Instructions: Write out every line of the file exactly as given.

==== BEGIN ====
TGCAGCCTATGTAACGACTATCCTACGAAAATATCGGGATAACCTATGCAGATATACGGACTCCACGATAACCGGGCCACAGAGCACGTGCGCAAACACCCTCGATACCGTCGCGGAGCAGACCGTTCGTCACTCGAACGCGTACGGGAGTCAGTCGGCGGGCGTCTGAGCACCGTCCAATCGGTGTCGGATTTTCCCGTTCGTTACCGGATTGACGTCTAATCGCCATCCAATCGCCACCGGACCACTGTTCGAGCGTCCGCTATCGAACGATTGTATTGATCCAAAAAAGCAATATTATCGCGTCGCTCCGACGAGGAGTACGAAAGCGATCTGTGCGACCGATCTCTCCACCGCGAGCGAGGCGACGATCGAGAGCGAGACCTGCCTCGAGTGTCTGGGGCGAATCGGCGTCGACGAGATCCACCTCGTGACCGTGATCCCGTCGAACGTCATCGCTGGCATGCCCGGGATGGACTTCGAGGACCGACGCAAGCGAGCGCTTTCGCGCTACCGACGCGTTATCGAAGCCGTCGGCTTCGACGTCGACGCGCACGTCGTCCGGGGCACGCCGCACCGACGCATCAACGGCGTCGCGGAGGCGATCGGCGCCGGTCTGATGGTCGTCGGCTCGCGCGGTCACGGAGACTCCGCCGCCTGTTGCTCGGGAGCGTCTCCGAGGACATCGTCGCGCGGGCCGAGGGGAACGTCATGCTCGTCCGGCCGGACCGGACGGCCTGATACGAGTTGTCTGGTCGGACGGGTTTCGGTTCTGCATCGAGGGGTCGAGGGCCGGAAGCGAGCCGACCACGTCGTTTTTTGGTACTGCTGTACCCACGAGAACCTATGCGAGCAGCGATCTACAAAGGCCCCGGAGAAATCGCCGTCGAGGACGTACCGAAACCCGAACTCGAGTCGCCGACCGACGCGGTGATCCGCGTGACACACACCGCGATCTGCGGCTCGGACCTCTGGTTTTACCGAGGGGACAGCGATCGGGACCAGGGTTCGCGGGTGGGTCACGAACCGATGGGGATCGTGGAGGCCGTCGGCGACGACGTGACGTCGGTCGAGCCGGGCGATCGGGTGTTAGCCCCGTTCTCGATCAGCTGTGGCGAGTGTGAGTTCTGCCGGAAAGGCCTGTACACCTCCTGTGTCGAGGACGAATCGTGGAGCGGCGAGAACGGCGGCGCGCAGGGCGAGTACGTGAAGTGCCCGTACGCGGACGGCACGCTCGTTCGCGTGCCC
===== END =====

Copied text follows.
TGCAGCCTATGTAACGACTATCCTACGAAAATATCGGGATAACCTATGCAGATATACGGACTCCACGATAACCGGGCCACAGAGCACGTGCGCAAACACCCTCGATACCGTCGCGGAGCAGACCGTTCGTCACTCGAACGCGTACGGGAGTCAGTCGGCGGGCGTCTGAGCACCGTCCAATCGGTGTCGGATTTTCCCGTTCGTTACCGGATTGACGTCTAATCGCCATCCAATCGCCACCGGACCACTGTTCGAGCGTCCGCTATCGAACGATTGTATTGATCCAAAAAAGCAATATTATCGCGTCGCTCCGACGAGGAGTACGAAAGCGATCTGTGCGACCGATCTCTCCACCGCGAGCGAGGCGACGATCGAGAGCGAGACCTGCCTCGAGTGTCTGGGGCGAATCGGCGTCGACGAGATCCACCTCGTGACCGTGATCCCGTCGAACGTCATCGCTGGCATGCCCGGGATGGACTTCGAGGACCGACGCAAGCGAGCGCTTTCGCGCTACCGACGCGTTATCGAAGCCGTCGGCTTCGACGTCGACGCGCACGTCGTCCGGGGCACGCCGCACCGACGCATCAACGGCGTCGCGGAGGCGATCGGCGCCGGTCTGATGGTCGTCGGCTCGCGCGGTCACGGAGACTCCGCCGCCTGTTGCTCGGGAGCGTCTCCGAGGACATCGTCGCGCGGGCCGAGGGGAACGTCATGCTCGTCCGGCCGGACCGGACGGCCTGATACGAGTTGTCTGGTCGGACGGGTTTCGGTTCTGCATCGAGGGGTCGAGGGCCGGAAGCGAGCCGACCACGTCGTTTTTTGGTACTGCTGTACCCACGAGAACCTATGCGAGCAGCGATCTACAAAGGCCCCGGAGAAATCGCCGTCGAGGACGTACCGAAACCCGAACTCGAGTCGCCGACCGACGCGGTGATCCGCGTGACACACACCGCGATCTGCGGCTCGGACCTCTGGTTTTACCGAGGGGACAGCGATCGGGACCAGGGTTCGCGGGTGGGTCACGAACCGATGGGGATCGTGGAGGCCGTCGGCGACGACGTGACGTCGGTCGAGCCGGGCGATCGGGTGTTAGCCCCGTTCTCGATCAGCTGTGGCGAGTGTGAGTTCTGCCGGAAAGGCCTGTACACCTCCTGTGTCGAGGACGAATCGTGGAGCGGCGAGAACGGCGGCGCGCAGGGCGAGTACGTGAAGTGCCCGTACGCGGACGGCACGCTCGTTCGCGTGCCC